In San Francisco

As several of my colleagues have reported, we’ve just concluded the SEC (Sun Engineering Conference) down in Santa Clara. I don’t have a lot to add to what they said, except to note that it’s nice to attend as a participant rather than an organizer. (I ran a number of similar conferences over the last few years: it’s hard work.)
With SEC over, I’ve shifted hotels, from the Holiday Inn Express in Mountain View to the Hilton in San Francisco. Obviously the Hilton is a much nicer hotel – I have a spectacular view from my window, looking out over the bay towards Oakland – but it’s odd that the little $95/night Holiday Inn Express can give me high-speed Internet access for free while the Hilton wants to charge me an arm and a leg…. (And the Hilton’s connection feels a bit sluggish – but perhaps that’s because of the hundreds of Sun geeks who’ve just checked in and are getting a much-needed fix of raw TCP/IP.)
Tonight is the opening session of the CEC. If you read or PlanetSun, you’re going to see lots of blogging from this conference. I shall be here all Saturday and most of Sunday; I’m flying home on the red-eye on Sunday night. Even though I dodged an eight inch snowstorm last night back in Boston, the weatherman is promising more snow and ice for Monday.


blogging on my Treo

This is my first attempt to blog using my Treo. The thumb keyboard is ok: the biggest problem is simply navigating around complex CSS-structured pages on a small screen.


Fleeing the snow

As yet another coating of snow gets dumped on the Boston area, I have fled to warmer climes – California, as is my wont; Silicon Valley, to be more precise. I shall be down in Santa Clara for a few days, then move up to San Francisco for the CEC conference that a number of my colleagues have blogged about. I return to Boston on the Sunday night red-eye.
A few more or less random observations. First, my ticket today was on US Airways, but the flight was actually a United one – ah, the joys of code sharing. I found myself wondering if I could use United FF miles to upgrade, given that I wasn’t actually on a United ticket. Of course that would require that I talk to a human being, and these days things like checkin are handled by robots. (Kiosks plus unskilled baggage handlers.)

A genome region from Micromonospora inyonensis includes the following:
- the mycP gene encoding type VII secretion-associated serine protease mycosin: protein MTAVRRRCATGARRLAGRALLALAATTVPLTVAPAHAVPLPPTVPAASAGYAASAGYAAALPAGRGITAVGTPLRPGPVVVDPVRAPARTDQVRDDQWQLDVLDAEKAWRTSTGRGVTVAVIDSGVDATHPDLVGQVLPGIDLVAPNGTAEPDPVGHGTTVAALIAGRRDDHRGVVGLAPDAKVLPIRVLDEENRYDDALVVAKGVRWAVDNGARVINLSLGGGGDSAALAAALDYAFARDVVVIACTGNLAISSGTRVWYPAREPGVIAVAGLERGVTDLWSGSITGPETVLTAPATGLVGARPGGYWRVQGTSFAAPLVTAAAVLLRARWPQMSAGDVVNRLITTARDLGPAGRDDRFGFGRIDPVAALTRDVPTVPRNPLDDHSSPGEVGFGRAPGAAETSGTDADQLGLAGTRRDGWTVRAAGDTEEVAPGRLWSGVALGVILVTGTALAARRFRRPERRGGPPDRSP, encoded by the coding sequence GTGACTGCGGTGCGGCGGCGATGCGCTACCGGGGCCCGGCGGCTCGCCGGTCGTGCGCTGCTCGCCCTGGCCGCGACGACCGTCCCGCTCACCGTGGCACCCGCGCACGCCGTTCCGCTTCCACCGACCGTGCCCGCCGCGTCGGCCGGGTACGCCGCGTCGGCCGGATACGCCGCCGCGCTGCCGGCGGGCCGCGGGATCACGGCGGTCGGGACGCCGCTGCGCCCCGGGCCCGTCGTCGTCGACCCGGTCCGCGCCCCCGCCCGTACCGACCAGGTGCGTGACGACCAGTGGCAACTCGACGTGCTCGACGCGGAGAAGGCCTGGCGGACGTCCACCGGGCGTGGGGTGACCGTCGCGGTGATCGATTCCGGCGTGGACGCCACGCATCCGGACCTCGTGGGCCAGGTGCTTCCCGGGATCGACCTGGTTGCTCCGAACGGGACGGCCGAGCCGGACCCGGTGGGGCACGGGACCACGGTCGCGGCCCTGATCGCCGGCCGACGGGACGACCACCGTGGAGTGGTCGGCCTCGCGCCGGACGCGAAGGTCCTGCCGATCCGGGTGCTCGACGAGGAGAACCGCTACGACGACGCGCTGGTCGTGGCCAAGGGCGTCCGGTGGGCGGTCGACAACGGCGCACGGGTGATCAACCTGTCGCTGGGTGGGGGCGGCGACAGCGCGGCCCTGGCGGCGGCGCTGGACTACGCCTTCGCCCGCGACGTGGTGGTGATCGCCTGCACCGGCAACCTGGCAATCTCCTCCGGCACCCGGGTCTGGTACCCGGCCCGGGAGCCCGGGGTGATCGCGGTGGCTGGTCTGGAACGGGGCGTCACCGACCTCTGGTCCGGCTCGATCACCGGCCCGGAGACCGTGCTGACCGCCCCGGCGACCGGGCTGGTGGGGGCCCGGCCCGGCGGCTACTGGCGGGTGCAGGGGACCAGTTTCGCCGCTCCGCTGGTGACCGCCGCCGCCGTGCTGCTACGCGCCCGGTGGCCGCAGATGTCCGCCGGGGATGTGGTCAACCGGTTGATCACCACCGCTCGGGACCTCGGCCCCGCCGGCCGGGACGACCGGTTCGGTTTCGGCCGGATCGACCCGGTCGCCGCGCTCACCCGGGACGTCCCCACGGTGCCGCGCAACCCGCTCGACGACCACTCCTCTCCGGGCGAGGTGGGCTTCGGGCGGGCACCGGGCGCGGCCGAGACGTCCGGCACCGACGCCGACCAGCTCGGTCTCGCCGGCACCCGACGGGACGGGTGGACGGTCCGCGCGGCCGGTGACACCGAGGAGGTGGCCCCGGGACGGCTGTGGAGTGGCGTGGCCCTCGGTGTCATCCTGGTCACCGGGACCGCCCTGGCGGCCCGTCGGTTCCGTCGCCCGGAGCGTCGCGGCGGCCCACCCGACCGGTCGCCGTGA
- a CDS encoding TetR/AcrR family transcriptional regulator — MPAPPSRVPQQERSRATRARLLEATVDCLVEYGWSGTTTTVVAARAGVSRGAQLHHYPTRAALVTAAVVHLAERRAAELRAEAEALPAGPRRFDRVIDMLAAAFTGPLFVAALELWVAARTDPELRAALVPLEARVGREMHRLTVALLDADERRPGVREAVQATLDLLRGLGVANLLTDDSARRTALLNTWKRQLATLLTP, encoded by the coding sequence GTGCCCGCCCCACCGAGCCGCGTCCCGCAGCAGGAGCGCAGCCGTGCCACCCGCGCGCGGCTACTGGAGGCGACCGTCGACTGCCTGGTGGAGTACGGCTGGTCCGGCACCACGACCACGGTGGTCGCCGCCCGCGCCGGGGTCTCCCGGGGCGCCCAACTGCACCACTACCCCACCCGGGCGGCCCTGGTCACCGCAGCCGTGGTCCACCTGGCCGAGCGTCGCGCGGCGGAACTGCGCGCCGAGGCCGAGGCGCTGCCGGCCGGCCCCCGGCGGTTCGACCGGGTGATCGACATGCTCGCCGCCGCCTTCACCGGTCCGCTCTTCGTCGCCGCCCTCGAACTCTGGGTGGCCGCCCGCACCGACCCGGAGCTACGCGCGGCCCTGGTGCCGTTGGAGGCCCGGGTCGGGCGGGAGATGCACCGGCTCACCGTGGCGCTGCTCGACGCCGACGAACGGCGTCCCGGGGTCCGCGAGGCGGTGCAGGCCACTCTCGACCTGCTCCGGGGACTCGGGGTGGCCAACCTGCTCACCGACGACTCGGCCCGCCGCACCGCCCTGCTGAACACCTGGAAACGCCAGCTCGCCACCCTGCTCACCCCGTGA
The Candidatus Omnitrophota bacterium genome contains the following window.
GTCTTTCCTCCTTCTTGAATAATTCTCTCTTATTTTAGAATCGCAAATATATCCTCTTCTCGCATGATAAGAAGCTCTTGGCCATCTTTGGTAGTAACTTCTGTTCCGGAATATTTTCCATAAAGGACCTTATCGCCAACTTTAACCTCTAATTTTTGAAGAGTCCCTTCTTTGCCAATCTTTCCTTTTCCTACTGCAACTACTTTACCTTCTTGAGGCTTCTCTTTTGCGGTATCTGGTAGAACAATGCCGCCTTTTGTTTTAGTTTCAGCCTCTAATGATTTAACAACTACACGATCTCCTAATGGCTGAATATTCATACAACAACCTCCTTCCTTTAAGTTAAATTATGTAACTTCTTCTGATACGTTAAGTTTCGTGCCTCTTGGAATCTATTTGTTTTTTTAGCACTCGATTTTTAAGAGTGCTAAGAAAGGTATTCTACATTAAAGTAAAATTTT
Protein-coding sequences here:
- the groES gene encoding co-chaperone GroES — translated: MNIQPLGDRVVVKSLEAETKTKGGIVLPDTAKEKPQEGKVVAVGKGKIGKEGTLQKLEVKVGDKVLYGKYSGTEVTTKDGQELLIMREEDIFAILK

The flight was uneventful, but spoilt by the presence of a number of small children who had not yet reached the age at which they have any sense of personal space. I gave up trying to sleep after being elbowed in the ribs by a 6 year old girl for the seventh or eighth time. Her father didn’t help: this was clearly a custody transfer trip (it’s his ex-wife’s turn), and he wanted this to be Quality Time the whole way. His voice droned on all through the flight, reading to his daughter, helping her with math problems, playing games (educational, needless to day), reading again (this time some wretched story-book in which the Fibonacci series played a key role – almost as weird as that TV program “Numbers” last week, where the plot revolved around a failed attempt to prove Riemann’s Hypothesis). My nice Bose noise-cancelling headphones do a good job of blocking out the noise of a 757’s engines, but they were no match for this dutiful father’s insistent voice. And on top of this there was a 4 year old behind me who relieved his obvious boredom by kicking my seat every so often.
Two technical notes. First, I find that I can read both my Sun email and my ISP mail through my Treo. This is very cool; I have only to sort out access to Gmail and I’m all set. I picked up both a case and an SD Card for the Treo today. (Memo: PalmOne asks $99 for a 512MB SD card; Fry’s in Santa Clara had a 1GB SD card for $89. A gigabyte cellphone…. /me shakes head in disbelief) Secondly, this is the first trip for many years when I don’t have my Mac (iBook or PowerBook); I’m using my Acer Ferrari running Solaris 10. I miss all my blogging tools, not to mention a decent PDF toolset. (I’m not impressed by the Gnome PDF viewer. Font substitution isn’t that hard.)


On creating software that people want to use…

I stumbled across this piece in Jamie Zawinski’s blog pointing off to a longer article entitled Groupware Bad. He discusses the history of collaboration and calendaring software, and why it sucks. (There are a bunch of really interesting responses on the blog; see also here.) Direct and to the point (and, apparently, widely linked). Money quote: